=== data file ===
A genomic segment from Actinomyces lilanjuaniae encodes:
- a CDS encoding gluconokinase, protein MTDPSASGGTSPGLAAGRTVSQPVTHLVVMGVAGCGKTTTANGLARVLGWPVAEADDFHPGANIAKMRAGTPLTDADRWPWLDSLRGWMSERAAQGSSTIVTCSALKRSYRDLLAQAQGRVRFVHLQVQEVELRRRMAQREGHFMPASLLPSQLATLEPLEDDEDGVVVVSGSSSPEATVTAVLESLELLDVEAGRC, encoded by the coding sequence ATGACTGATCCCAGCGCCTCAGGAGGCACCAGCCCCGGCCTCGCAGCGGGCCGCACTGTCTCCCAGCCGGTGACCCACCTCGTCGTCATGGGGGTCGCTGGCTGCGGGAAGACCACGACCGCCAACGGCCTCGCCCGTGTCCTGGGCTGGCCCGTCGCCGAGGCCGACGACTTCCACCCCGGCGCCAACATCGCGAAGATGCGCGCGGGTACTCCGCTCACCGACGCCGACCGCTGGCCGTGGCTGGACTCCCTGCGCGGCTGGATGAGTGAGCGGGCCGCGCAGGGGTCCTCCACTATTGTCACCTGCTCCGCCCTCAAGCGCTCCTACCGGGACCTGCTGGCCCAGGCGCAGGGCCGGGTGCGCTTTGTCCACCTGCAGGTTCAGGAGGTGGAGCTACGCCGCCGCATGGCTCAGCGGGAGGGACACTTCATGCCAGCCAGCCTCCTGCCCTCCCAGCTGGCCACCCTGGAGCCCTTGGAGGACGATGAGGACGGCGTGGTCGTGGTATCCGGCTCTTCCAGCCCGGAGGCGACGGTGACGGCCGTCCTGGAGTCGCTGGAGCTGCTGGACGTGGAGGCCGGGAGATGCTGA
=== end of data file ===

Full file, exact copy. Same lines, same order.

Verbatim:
A genomic segment from Actinomyces lilanjuaniae encodes:
- a CDS encoding gluconokinase, protein MTDPSASGGTSPGLAAGRTVSQPVTHLVVMGVAGCGKTTTANGLARVLGWPVAEADDFHPGANIAKMRAGTPLTDADRWPWLDSLRGWMSERAAQGSSTIVTCSALKRSYRDLLAQAQGRVRFVHLQVQEVELRRRMAQREGHFMPASLLPSQLATLEPLEDDEDGVVVVSGSSSPEATVTAVLESLELLDVEAGRC, encoded by the coding sequence ATGACTGATCCCAGCGCCTCAGGAGGCACCAGCCCCGGCCTCGCAGCGGGCCGCACTGTCTCCCAGCCGGTGACCCACCTCGTCGTCATGGGGGTCGCTGGCTGCGGGAAGACCACGACCGCCAACGGCCTCGCCCGTGTCCTGGGCTGGCCCGTCGCCGAGGCCGACGACTTCCACCCCGGCGCCAACATCGCGAAGATGCGCGCGGGTACTCCGCTCACCGACGCCGACCGCTGGCCGTGGCTGGACTCCCTGCGCGGCTGGATGAGTGAGCGGGCCGCGCAGGGGTCCTCCACTATTGTCACCTGCTCCGCCCTCAAGCGCTCCTACCGGGACCTGCTGGCCCAGGCGCAGGGCCGGGTGCGCTTTGTCCACCTGCAGGTTCAGGAGGTGGAGCTACGCCGCCGCATGGCTCAGCGGGAGGGACACTTCATGCCAGCCAGCCTCCTGCCCTCCCAGCTGGCCACCCTGGAGCCCTTGGAGGACGATGAGGACGGCGTGGTCGTGGTATCCGGCTCTTCCAGCCCGGAGGCGACGGTGACGGCCGTCCTGGAGTCGCTGGAGCTGCTGGACGTGGAGGCCGGGAGATGCTGA